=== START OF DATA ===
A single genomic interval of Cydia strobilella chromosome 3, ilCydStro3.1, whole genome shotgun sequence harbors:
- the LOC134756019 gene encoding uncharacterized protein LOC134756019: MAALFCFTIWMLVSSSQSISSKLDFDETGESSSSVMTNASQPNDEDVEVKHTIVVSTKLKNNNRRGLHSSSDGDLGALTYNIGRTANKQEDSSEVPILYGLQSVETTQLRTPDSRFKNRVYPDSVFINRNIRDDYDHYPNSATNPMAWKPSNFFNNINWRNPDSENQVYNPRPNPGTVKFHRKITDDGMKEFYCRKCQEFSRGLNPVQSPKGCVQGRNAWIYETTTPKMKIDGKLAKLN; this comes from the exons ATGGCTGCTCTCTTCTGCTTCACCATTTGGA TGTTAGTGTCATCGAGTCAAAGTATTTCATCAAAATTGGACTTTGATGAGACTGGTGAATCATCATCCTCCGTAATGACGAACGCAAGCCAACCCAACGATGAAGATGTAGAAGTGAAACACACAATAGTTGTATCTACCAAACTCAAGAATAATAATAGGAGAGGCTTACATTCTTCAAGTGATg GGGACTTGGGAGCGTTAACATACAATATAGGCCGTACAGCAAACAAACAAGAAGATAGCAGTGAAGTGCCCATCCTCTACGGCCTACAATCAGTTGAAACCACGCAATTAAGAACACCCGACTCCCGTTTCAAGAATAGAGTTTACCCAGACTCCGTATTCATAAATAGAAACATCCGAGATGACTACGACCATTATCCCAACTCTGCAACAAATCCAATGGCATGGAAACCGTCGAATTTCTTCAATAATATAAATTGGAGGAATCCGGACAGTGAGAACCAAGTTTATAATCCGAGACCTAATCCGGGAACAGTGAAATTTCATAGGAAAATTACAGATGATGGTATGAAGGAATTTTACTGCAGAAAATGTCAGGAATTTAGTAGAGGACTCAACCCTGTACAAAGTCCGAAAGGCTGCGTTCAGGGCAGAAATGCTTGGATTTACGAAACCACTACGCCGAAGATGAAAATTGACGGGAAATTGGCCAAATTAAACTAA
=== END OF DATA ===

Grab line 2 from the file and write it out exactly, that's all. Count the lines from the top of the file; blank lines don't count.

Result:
- the LOC134756019 gene encoding uncharacterized protein LOC134756019: MAALFCFTIWMLVSSSQSISSKLDFDETGESSSSVMTNASQPNDEDVEVKHTIVVSTKLKNNNRRGLHSSSDGDLGALTYNIGRTANKQEDSSEVPILYGLQSVETTQLRTPDSRFKNRVYPDSVFINRNIRDDYDHYPNSATNPMAWKPSNFFNNINWRNPDSENQVYNPRPNPGTVKFHRKITDDGMKEFYCRKCQEFSRGLNPVQSPKGCVQGRNAWIYETTTPKMKIDGKLAKLN; this comes from the exons ATGGCTGCTCTCTTCTGCTTCACCATTTGGA TGTTAGTGTCATCGAGTCAAAGTATTTCATCAAAATTGGACTTTGATGAGACTGGTGAATCATCATCCTCCGTAATGACGAACGCAAGCCAACCCAACGATGAAGATGTAGAAGTGAAACACACAATAGTTGTATCTACCAAACTCAAGAATAATAATAGGAGAGGCTTACATTCTTCAAGTGATg GGGACTTGGGAGCGTTAACATACAATATAGGCCGTACAGCAAACAAACAAGAAGATAGCAGTGAAGTGCCCATCCTCTACGGCCTACAATCAGTTGAAACCACGCAATTAAGAACACCCGACTCCCGTTTCAAGAATAGAGTTTACCCAGACTCCGTATTCATAAATAGAAACATCCGAGATGACTACGACCATTATCCCAACTCTGCAACAAATCCAATGGCATGGAAACCGTCGAATTTCTTCAATAATATAAATTGGAGGAATCCGGACAGTGAGAACCAAGTTTATAATCCGAGACCTAATCCGGGAACAGTGAAATTTCATAGGAAAATTACAGATGATGGTATGAAGGAATTTTACTGCAGAAAATGTCAGGAATTTAGTAGAGGACTCAACCCTGTACAAAGTCCGAAAGGCTGCGTTCAGGGCAGAAATGCTTGGATTTACGAAACCACTACGCCGAAGATGAAAATTGACGGGAAATTGGCCAAATTAAACTAA